A three-judge panel of the U.S. Court of Appeals for the D.C. Circuit heard nearly two hours of argument on January 15, 2020 in four consolidated cases that could determine whether the federal government will be able to resume executions in 2020. The appeals panel—composed of Gregory G. Katsas and Neomi Rao, both appointed by President Donald Trump, and David S. Tatel, appointed by former President Bill Clinton—sharply questioned lawyers for the U.S. Department of Justice (DOJ) and four federal death-row prisoners over whether the DOJ execution protocol adopted in July 2019 in an effort to restart federal executions complied with the requirements of the Federal Death Penalty Act.

A federal district court had issued a preliminary injunction in November 2019 halting the executions scheduled for December 2019 and January 2020, saying that the prisoners were likely to prevail on their claim that the DOJ had “exceeded its statutory authority” in adopting the protocol. Court watchers agreed that the appeals panel appeared engaged but divided on that question, with the outcome of the government’s appeal uncertain.

The core issue in the case was whether language in the Federal Death Penalty Act requiring that federal executions be carried out “in the manner prescribed by the state” in which the prisoner was convicted permitted the executive branch to instead adopt a uniform federal execution protocol. On behalf of the DOJ, Melissa Patterson argued that “manner” refers simply to the method of execution, such as lethal injection, gas chamber, or hanging. Once the general method of lethal injection was selected, she said, the U.S. Attorney General had absolute authority to designate the drug or drugs used to carry it out, whether that drug was authorized by the state’s execution law or not. She said requiring the federal government to follow the details of each state’s death penalty procedures was impractical and could permit states that had execution moratoria or dormant death penalties to make it impossible for the federal government to carry out executions for federal crimes committed in those states. “Why would Congress have intended to hamstring the federal government?,” she asked.

The prisoners’ counsel, Catherine Stetson, argued based on the plain language of the statute and historical practice that “manner” refers to the details of how the states carry out an execution, including the method of execution, which drugs are used, and how the IV is inserted. She argued that Congress had expressly delegated certain discrete functions to the attorney general and that promulgating a uniform federal execution protocol was not one of them. Instead, she said, Congress deferred to the greater experience of state governments in carrying out executions by directing that federal executions follow state procedures.

In response to questioning from Katsas, Stetson said that the statute did not compel the federal government to follow “every jot of a state’s process” — such as pre-execution visitation practices or witness practices — only those portions of the process related to “implementing the sentence” itself. Rao questioned how, under the prisoners’ approach, the federal courts were supposed to determine which practices they must follow and which they did not have to.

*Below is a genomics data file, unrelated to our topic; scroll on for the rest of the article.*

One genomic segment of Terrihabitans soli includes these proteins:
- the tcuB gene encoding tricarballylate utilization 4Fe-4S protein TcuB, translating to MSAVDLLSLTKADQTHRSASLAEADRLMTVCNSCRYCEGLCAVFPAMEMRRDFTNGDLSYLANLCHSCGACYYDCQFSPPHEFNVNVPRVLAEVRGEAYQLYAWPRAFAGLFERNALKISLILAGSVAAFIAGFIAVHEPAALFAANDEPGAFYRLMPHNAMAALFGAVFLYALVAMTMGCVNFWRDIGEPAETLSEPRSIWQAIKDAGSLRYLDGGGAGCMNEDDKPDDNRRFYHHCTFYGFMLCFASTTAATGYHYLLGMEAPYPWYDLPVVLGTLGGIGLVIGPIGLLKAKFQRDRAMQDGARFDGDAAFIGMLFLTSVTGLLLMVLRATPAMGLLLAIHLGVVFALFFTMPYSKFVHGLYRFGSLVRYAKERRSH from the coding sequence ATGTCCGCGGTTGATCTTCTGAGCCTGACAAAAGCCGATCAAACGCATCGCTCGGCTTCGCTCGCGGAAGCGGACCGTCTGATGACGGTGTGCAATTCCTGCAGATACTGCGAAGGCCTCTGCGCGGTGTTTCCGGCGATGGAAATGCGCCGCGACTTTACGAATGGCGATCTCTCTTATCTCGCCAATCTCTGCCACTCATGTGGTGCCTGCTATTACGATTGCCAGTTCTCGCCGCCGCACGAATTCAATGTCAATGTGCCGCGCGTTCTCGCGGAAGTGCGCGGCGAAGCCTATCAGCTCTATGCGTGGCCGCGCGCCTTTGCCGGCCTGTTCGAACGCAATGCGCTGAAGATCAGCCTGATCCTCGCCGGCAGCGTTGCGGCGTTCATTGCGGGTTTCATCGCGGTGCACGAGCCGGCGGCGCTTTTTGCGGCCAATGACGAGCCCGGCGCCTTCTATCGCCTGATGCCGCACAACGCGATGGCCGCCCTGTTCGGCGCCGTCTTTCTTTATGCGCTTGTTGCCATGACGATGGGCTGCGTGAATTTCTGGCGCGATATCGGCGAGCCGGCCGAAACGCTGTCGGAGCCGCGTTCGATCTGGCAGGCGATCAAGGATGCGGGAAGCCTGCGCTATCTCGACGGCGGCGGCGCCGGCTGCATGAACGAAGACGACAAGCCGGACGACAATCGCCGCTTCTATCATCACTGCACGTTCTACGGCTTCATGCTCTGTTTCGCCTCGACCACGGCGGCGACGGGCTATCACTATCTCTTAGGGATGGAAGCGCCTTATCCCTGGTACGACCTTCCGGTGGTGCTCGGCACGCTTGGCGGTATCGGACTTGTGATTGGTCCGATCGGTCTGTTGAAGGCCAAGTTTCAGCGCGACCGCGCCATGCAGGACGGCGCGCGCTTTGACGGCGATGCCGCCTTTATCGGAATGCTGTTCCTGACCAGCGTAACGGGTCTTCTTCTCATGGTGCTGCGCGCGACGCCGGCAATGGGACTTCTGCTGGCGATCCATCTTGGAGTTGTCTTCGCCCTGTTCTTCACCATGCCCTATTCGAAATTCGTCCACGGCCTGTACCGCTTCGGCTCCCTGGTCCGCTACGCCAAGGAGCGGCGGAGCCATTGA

Nonetheless, the judges seemed receptive, at least in part, to the argument that Congress was deferring to state experience and expertise. “What this looks like is that Congress was vesting the right to carry out death penalties to the states,” Tatel said. “That’s one way to look at this.” Rao agreed, saying, “You could imagine Congress wanted to defer to the states. I don’t know why that would be so peculiar.”

While challenges to the federal lethal-injection protocol have been pending in federal court for several years, the case gained a new urgency in July 2019, when Attorney General William Barr announced that the federal government planned to resume executions after a 16-year hiatus. Barr set five execution dates to be carried out in a five-week span in December 2019 and January 2020, including three December executions in a span of five days. One prisoner – Lezmond Mitchell – received a stay of execution to allow review of his claim that his death sentence was unconstitutionally influenced by anti-Native American bias. The other four prisoners – Daniel Lewis Lee, Wesley Ira Purkey, Alfred Bourgeois, and Dustin Lee Honken — sought to stay their executions while the federal district court reviewed their challenges to the new federal execution protocol.

Their execution dates were stayed by a November 20, 2019 injunction issued by U.S. District Court Judge Tanya S. Chutkan. Chutkan wrote that the government’s proposed execution process conflicted with the provisions of the federal death penalty statute Congress passed in 1994 and that the prisoners were likely to prevail on their claim that the DOJ had “exceeded its statutory authority” in adopting the protocol.

On December 2, 2019, a unanimous federal appeals panel refused to vacate the injunction, and the DOJ sought review by the U.S. Supreme Court. Four days later, the high court unanimously denied the DOJ’s request to lift the injunction, returning the case to the U.S. Court of Appeals to review the merits of the case “with appropriate dispatch.”


John Kruzel, Appeals court appears wary of let­ting Trump rein­state death sen­tences, The Hill, January 15, 2020; Jordan S. Rubin, Trump Executions Get D.C. Circuit Look, Eyeing High Court Return, Bloomberg Law, January 15, 2020; Kristine Phillips, DOJ says it has author­i­ty to car­ry out fed­er­al exe­cu­tions regard­less of state rules, USA Today, January 15, 2020; Josh Gerstein, Court wres­tles with mud­dled law on fed­er­al exe­cu­tion process, Politico, January 152020.

You can lis­ten to the oral argu­ment in In re Federal Bureau of Prison Execution Protocol Cases here.